Unfortunately, about an hour after this latest condemnation of Western imperialism / inaction / barbarity / pusillanimity (delete as appropriate), up popped the man himself:

“The decision to impose a no-fly zone and authorise all necessary measures to protect threatened civilians comes not a moment too soon. It is a shift to a policy of intervention that I welcome. Such a policy will be difficult and unpredictable. But it is surely better than watching in real time as the Libyan people’s legitimate aspiration for a better form of government and way of life is snuffed out by tanks and planes”.

Fisk may know Libya like the back of Colonel Gaddafi’s hand, but he certainly doesn’t know Tony Blair. The clear implication of his jibe is that military intervention against Gaddafi is a rebuke to our former prime minister and his policy of enticing the Libyan dictator back into the international fold. A further shredding of his already tattered foreign policy legacy.

Robert, you couldn’t be more wrong. Libya isn’t an embarrassment for Tony Blair. It’s his validation. (more…)

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Why I changed my mind and abstained on the Libya vote

21/03/2011, 11:59:55 PM

by Tom Watson

David Cameron’s assured performance at the dispatch box during the Libya statement on Friday worried me. He was confident, authoritative and re-assuring. It was like watching Tony Blair introducing the debate before we went to war in Iraq.

I was concerned that there wasn’t sufficient support amongst our key allies and, crucially, arab states to make military intervention credible.

I asked the PM:

“Now that the UN has reasserted its authority with this resolution, it is important that Gaddafi be in no doubt that there is an overwhelming military force to carry it out. In that light, how many countries does the prime minister wish to provide military assets, and how many of them come from the arab league”?

The PM replied:

“The hon. gentleman makes a good point. Obviously, we want the widest alliance possible. I do not think it would be right for me to name at the dispatch box those countries that are considering participation, but there is a wide number. Clearly, at the heart of this are the Americans, the French and the British, but other European countries are coming forward, and there are also some in the arab league, including a number I have spoken to, who have talked about active participation – about playing a part in this. One of the purposes of the meeting tomorrow in Paris will be to bring together the widest possible coalition of those who want to support it, and I believe, particularly as this has such strong UN backing, that it will be a very wide coalition indeed”.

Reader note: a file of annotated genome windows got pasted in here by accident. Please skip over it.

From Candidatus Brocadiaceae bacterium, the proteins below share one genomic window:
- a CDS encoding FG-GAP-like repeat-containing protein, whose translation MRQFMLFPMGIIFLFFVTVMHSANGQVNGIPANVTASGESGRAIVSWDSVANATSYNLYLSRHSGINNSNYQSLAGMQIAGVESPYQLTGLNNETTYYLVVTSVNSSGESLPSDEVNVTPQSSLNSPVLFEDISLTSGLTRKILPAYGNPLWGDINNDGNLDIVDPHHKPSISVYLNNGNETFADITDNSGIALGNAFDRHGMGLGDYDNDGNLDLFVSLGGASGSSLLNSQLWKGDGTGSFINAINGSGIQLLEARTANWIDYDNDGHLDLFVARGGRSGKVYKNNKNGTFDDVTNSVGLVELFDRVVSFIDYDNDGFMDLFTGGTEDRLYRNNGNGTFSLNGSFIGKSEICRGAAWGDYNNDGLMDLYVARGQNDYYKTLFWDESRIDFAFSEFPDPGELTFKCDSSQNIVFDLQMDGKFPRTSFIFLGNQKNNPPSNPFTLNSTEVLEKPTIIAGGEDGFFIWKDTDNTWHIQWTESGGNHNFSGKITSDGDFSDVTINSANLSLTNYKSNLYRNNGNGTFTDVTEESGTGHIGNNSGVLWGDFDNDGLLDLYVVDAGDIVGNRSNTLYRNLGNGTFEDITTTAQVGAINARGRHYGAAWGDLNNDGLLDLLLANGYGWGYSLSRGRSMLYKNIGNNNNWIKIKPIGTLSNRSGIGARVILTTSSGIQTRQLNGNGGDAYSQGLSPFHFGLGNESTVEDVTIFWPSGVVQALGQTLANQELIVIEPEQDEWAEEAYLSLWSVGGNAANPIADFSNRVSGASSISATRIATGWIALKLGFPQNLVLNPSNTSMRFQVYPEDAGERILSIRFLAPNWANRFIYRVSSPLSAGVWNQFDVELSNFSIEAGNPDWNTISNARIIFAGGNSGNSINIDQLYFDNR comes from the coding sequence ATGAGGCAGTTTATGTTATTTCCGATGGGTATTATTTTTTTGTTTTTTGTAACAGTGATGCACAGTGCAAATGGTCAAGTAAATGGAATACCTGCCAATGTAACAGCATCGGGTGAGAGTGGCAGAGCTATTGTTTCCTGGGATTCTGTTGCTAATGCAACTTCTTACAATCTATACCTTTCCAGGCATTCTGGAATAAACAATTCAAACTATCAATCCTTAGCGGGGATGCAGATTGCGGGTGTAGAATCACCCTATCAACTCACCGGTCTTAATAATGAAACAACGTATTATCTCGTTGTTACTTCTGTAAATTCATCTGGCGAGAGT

I left the chamber with a lot of unanswered questions:

1.What are the objectives of this mission?

2.What are the limits of the UN resolution?

3.What is our exit strategy?

4.How much is it going to cost?

5.Have we the appropriate military capacity?

6.How strong is the international coalition? (more…)

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Why I’m voting with Cameron in support of bombing Libya

20/03/2011, 11:02:47 AM

by Tom Watson

Now that we know what we know about Iraq I vowed I’d never take a prime minister on trust again. Yet this is what I’m going to have to do tomorrow. My vote will be with Sarkozy and Cameron – and the united nations.

I have huge reservations. I have little choice. I have to believe that they’ll be true to their words: there won’t be a ground war. There won’t be an occupation. There has to be a plan, right? Parliament will be consulted regularly.

Cameron assured the House that the arab league states want this. I have to believe him.

And given that allied forces are already shooting out tanks, airfields and strategic targets, a vote against military intervention on Monday only undermines our country’s political strength on the world stage.

I have an ominous déjà vu feeling though. I asked the PM to say which countries were providing military assets to the coalition. He couldn’t tell me, or perhaps chose not to. Either way, it doesn’t instill confidence that this mission is entirely thought through. But I also understand the need for speed. When innocents are getting bombed there is little time for debate.

The UN resolution wasn’t supported by our key allies the Germans. It’s a cause for concern.

I’m extremely concerned that other dictators will use the focus onLibya to brutalise peaceful protests in their country. 45 protestors were shot dead in Yemen on Friday, for example.

We don’t know what Libya will look like if we can’t rid the country of Gaddafi. We don’t know what it will look like if we do.